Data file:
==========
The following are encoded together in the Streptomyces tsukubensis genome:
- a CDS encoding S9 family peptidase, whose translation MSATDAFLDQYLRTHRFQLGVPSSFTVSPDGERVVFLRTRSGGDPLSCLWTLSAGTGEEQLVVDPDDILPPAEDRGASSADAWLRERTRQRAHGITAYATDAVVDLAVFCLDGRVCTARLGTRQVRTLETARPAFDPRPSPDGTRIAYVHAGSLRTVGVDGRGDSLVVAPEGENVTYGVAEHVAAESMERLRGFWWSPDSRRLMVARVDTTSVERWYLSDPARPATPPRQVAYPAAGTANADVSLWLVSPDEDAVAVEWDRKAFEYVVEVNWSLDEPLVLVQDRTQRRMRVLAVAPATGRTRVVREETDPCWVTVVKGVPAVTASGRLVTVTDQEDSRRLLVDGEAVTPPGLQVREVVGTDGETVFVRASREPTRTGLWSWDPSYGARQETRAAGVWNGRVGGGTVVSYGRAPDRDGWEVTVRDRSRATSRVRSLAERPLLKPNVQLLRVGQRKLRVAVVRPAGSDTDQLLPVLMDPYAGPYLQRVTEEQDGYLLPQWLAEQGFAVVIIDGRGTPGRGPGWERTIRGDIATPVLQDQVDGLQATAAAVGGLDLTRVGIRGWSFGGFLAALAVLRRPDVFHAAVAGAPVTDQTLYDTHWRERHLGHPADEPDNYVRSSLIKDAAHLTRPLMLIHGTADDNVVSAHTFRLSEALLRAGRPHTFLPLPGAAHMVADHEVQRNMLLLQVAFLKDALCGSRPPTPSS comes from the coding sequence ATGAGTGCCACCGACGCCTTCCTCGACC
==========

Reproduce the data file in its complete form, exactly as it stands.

The following are encoded together in the Streptomyces tsukubensis genome:
- a CDS encoding S9 family peptidase, whose translation MSATDAFLDQYLRTHRFQLGVPSSFTVSPDGERVVFLRTRSGGDPLSCLWTLSAGTGEEQLVVDPDDILPPAEDRGASSADAWLRERTRQRAHGITAYATDAVVDLAVFCLDGRVCTARLGTRQVRTLETARPAFDPRPSPDGTRIAYVHAGSLRTVGVDGRGDSLVVAPEGENVTYGVAEHVAAESMERLRGFWWSPDSRRLMVARVDTTSVERWYLSDPARPATPPRQVAYPAAGTANADVSLWLVSPDEDAVAVEWDRKAFEYVVEVNWSLDEPLVLVQDRTQRRMRVLAVAPATGRTRVVREETDPCWVTVVKGVPAVTASGRLVTVTDQEDSRRLLVDGEAVTPPGLQVREVVGTDGETVFVRASREPTRTGLWSWDPSYGARQETRAAGVWNGRVGGGTVVSYGRAPDRDGWEVTVRDRSRATSRVRSLAERPLLKPNVQLLRVGQRKLRVAVVRPAGSDTDQLLPVLMDPYAGPYLQRVTEEQDGYLLPQWLAEQGFAVVIIDGRGTPGRGPGWERTIRGDIATPVLQDQVDGLQATAAAVGGLDLTRVGIRGWSFGGFLAALAVLRRPDVFHAAVAGAPVTDQTLYDTHWRERHLGHPADEPDNYVRSSLIKDAAHLTRPLMLIHGTADDNVVSAHTFRLSEALLRAGRPHTFLPLPGAAHMVADHEVQRNMLLLQVAFLKDALCGSRPPTPSS comes from the coding sequence ATGAGTGCCACCGACGCCTTCCTCGACC